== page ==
My brothers and sisters in Christ, this true story of Michelle, in many ways may mirror the many different challenges we each face in the practice of our faith, and many of us too, like Michelle are tempted to question God why we are called to carry the heavy crosses of our lives . . .  The crosses we are each called to carry are different because each of us are unique individuals, and we each relate to God differently and personally, and thus, all of us are not necessarily expected to bear the same crosses as that of Michelle.  For some of us our crosses may be lighter; for others the crosses may even be heavier.

On Easter Sunday, April 16th this year, our Pope Emeritus, Benedict XVI celebrated his 90th birthday.  Archbishop Ganswein, who had been his personal secretary since 2003, in a lengthy interview of EWTN TV said the Pope Emeritus Benedict considering his age, he is doing remarkably well.  He is also in good spirits, very clear in his head and still has a good sense of humour.  The only problem seem to be his weak legs, but this is resolved with the walker he uses.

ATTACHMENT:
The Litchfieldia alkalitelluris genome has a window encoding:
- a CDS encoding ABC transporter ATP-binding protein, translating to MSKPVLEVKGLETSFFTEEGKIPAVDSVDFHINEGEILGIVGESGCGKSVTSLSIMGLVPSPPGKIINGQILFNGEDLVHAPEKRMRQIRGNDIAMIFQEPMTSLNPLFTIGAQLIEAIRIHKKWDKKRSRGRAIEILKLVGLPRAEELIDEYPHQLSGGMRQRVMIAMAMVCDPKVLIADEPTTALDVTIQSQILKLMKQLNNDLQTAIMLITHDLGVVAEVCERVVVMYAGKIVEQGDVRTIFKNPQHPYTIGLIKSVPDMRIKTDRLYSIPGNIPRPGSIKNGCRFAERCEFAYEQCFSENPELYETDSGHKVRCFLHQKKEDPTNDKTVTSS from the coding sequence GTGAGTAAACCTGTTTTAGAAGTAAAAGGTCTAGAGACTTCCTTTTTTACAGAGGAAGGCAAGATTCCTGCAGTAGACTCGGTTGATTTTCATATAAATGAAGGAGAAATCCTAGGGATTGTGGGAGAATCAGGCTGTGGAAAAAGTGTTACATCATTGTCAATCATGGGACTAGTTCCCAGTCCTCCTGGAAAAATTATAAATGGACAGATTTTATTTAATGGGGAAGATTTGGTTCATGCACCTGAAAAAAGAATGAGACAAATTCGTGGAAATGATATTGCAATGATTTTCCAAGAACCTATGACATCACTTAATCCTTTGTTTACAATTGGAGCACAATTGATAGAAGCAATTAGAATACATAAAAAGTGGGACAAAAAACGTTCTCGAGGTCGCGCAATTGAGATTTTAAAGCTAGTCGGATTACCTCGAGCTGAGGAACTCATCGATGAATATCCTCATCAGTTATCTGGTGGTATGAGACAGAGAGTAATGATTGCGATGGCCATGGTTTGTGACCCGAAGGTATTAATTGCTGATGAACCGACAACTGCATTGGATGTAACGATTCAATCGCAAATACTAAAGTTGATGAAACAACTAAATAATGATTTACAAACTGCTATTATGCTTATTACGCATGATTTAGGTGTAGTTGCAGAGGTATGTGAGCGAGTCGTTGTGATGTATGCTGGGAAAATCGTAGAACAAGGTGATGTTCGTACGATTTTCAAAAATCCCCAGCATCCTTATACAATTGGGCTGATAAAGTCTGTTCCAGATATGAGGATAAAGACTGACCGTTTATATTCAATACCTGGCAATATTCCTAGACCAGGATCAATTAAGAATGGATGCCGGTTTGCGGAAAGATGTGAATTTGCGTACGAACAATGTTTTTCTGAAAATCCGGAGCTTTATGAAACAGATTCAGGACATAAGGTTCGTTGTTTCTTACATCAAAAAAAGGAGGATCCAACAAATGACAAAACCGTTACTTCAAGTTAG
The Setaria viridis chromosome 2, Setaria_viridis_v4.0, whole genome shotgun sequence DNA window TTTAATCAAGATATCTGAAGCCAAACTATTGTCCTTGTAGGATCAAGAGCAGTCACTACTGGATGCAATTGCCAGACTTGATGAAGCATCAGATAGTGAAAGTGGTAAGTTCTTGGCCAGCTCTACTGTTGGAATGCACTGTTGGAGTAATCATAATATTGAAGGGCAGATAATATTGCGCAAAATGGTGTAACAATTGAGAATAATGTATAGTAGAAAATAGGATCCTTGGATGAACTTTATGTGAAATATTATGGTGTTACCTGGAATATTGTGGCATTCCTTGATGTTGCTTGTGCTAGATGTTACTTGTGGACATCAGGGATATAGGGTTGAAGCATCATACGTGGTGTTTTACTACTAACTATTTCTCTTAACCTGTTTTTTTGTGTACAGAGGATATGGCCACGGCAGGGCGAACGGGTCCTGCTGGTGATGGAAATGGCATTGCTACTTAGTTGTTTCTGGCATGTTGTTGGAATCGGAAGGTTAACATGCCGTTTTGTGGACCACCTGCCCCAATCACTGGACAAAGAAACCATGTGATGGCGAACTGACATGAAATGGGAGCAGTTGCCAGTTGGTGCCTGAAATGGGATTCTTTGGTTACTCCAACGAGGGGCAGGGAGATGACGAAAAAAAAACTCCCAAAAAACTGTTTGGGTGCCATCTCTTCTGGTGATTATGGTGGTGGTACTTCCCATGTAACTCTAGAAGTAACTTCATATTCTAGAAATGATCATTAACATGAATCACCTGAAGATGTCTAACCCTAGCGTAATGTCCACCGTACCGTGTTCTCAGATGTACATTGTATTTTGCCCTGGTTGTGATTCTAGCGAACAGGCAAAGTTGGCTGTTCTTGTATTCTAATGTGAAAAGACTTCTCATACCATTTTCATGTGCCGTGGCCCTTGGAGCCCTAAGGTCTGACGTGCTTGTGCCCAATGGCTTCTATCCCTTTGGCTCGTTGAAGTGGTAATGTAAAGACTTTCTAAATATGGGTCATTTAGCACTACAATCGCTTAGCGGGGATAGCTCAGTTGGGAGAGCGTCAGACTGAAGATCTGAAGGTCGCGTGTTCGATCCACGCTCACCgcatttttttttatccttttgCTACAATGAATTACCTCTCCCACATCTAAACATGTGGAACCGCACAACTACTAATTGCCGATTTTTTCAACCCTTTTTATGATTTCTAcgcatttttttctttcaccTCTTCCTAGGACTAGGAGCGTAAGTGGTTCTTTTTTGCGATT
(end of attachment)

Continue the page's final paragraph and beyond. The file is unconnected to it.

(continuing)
The EWTN interviewer then asked, “Your Grace, Pope Benedict once said that he had learned and understood much of John Paul II when he watched him celebrate Mass.  How very united he was with God during His prayer and Mass was far beyond his philosophical and mental capacities.  But, what do you think when you watch Pope Benedict celebrate Mass?

To this, Archbishop Gänswein answered, “In fact, that is something I see every day.  It is very moving to watch the depths of the Pope’s prayer not only during Mass, but also during the thanksgiving in front of the Most Blessed Sacrament, after Mass.   As far as I am concerned, it draws me to enter the depths of my own prayer too.  I am very blessed and thankful to be given the chance to have such experiences like this.”